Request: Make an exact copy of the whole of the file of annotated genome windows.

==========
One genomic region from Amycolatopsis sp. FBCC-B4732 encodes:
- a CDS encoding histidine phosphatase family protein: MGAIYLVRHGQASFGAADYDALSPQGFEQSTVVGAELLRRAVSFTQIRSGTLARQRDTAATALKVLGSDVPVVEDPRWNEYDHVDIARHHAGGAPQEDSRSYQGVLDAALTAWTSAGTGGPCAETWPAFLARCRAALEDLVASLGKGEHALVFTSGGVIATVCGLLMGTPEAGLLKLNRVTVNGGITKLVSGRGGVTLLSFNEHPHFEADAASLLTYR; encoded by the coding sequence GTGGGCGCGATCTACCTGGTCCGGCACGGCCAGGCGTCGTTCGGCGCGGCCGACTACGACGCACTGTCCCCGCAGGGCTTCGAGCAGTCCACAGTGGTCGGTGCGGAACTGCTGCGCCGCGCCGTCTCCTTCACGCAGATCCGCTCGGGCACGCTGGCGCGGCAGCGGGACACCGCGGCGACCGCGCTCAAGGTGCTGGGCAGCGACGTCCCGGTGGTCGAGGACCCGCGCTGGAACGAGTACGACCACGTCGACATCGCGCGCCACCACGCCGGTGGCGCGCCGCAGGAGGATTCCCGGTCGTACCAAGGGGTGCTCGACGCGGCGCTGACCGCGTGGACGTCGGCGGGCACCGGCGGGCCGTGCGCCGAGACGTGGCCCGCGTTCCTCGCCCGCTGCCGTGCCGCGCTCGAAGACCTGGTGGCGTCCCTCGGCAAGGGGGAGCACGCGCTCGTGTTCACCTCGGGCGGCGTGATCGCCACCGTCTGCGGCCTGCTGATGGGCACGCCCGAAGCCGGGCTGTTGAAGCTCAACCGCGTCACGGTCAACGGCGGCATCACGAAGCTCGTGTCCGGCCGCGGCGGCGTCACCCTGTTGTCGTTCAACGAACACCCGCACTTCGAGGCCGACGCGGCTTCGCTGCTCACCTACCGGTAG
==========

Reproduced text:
One genomic region from Amycolatopsis sp. FBCC-B4732 encodes:
- a CDS encoding histidine phosphatase family protein: MGAIYLVRHGQASFGAADYDALSPQGFEQSTVVGAELLRRAVSFTQIRSGTLARQRDTAATALKVLGSDVPVVEDPRWNEYDHVDIARHHAGGAPQEDSRSYQGVLDAALTAWTSAGTGGPCAETWPAFLARCRAALEDLVASLGKGEHALVFTSGGVIATVCGLLMGTPEAGLLKLNRVTVNGGITKLVSGRGGVTLLSFNEHPHFEADAASLLTYR; encoded by the coding sequence GTGGGCGCGATCTACCTGGTCCGGCACGGCCAGGCGTCGTTCGGCGCGGCCGACTACGACGCACTGTCCCCGCAGGGCTTCGAGCAGTCCACAGTGGTCGGTGCGGAACTGCTGCGCCGCGCCGTCTCCTTCACGCAGATCCGCTCGGGCACGCTGGCGCGGCAGCGGGACACCGCGGCGACCGCGCTCAAGGTGCTGGGCAGCGACGTCCCGGTGGTCGAGGACCCGCGCTGGAACGAGTACGACCACGTCGACATCGCGCGCCACCACGCCGGTGGCGCGCCGCAGGAGGATTCCCGGTCGTACCAAGGGGTGCTCGACGCGGCGCTGACCGCGTGGACGTCGGCGGGCACCGGCGGGCCGTGCGCCGAGACGTGGCCCGCGTTCCTCGCCCGCTGCCGTGCCGCGCTCGAAGACCTGGTGGCGTCCCTCGGCAAGGGGGAGCACGCGCTCGTGTTCACCTCGGGCGGCGTGATCGCCACCGTCTGCGGCCTGCTGATGGGCACGCCCGAAGCCGGGCTGTTGAAGCTCAACCGCGTCACGGTCAACGGCGGCATCACGAAGCTCGTGTCCGGCCGCGGCGGCGTCACCCTGTTGTCGTTCAACGAACACCCGCACTTCGAGGCCGACGCGGCTTCGCTGCTCACCTACCGGTAG